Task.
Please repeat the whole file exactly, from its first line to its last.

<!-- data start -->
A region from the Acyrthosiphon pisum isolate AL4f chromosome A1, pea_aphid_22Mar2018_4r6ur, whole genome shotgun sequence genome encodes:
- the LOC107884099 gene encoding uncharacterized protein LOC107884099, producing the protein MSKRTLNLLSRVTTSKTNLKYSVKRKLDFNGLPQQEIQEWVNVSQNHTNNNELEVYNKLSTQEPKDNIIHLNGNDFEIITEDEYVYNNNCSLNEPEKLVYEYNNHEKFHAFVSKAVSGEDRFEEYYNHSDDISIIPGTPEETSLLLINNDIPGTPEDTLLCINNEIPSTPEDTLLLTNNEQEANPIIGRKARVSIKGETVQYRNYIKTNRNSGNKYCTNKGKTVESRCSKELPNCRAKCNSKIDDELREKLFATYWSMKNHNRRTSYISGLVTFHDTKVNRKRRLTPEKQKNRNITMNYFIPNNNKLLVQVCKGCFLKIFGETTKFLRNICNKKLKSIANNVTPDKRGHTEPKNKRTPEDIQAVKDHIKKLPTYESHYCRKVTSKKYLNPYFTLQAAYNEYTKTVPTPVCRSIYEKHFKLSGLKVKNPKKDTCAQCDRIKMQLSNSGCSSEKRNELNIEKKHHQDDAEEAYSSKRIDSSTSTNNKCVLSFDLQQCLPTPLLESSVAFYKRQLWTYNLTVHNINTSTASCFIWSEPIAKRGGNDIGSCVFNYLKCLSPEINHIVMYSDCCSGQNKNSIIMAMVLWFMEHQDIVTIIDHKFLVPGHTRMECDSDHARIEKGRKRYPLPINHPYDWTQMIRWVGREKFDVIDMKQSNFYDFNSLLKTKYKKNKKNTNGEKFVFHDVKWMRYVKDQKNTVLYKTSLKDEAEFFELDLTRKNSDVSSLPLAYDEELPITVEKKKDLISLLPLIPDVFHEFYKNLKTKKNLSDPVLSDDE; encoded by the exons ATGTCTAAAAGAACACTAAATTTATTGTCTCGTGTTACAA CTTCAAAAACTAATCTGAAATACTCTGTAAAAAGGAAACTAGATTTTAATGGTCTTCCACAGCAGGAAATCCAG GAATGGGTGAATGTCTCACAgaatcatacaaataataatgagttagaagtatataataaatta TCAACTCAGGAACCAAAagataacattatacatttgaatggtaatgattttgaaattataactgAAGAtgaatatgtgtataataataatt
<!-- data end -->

A region from the Acyrthosiphon pisum isolate AL4f chromosome A1, pea_aphid_22Mar2018_4r6ur, whole genome shotgun sequence genome encodes:
- the LOC107884099 gene encoding uncharacterized protein LOC107884099, producing the protein MSKRTLNLLSRVTTSKTNLKYSVKRKLDFNGLPQQEIQEWVNVSQNHTNNNELEVYNKLSTQEPKDNIIHLNGNDFEIITEDEYVYNNNCSLNEPEKLVYEYNNHEKFHAFVSKAVSGEDRFEEYYNHSDDISIIPGTPEETSLLLINNDIPGTPEDTLLCINNEIPSTPEDTLLLTNNEQEANPIIGRKARVSIKGETVQYRNYIKTNRNSGNKYCTNKGKTVESRCSKELPNCRAKCNSKIDDELREKLFATYWSMKNHNRRTSYISGLVTFHDTKVNRKRRLTPEKQKNRNITMNYFIPNNNKLLVQVCKGCFLKIFGETTKFLRNICNKKLKSIANNVTPDKRGHTEPKNKRTPEDIQAVKDHIKKLPTYESHYCRKVTSKKYLNPYFTLQAAYNEYTKTVPTPVCRSIYEKHFKLSGLKVKNPKKDTCAQCDRIKMQLSNSGCSSEKRNELNIEKKHHQDDAEEAYSSKRIDSSTSTNNKCVLSFDLQQCLPTPLLESSVAFYKRQLWTYNLTVHNINTSTASCFIWSEPIAKRGGNDIGSCVFNYLKCLSPEINHIVMYSDCCSGQNKNSIIMAMVLWFMEHQDIVTIIDHKFLVPGHTRMECDSDHARIEKGRKRYPLPINHPYDWTQMIRWVGREKFDVIDMKQSNFYDFNSLLKTKYKKNKKNTNGEKFVFHDVKWMRYVKDQKNTVLYKTSLKDEAEFFELDLTRKNSDVSSLPLAYDEELPITVEKKKDLISLLPLIPDVFHEFYKNLKTKKNLSDPVLSDDE; encoded by the exons ATGTCTAAAAGAACACTAAATTTATTGTCTCGTGTTACAA CTTCAAAAACTAATCTGAAATACTCTGTAAAAAGGAAACTAGATTTTAATGGTCTTCCACAGCAGGAAATCCAG GAATGGGTGAATGTCTCACAgaatcatacaaataataatgagttagaagtatataataaatta TCAACTCAGGAACCAAAagataacattatacatttgaatggtaatgattttgaaattataactgAAGAtgaatatgtgtataataataatt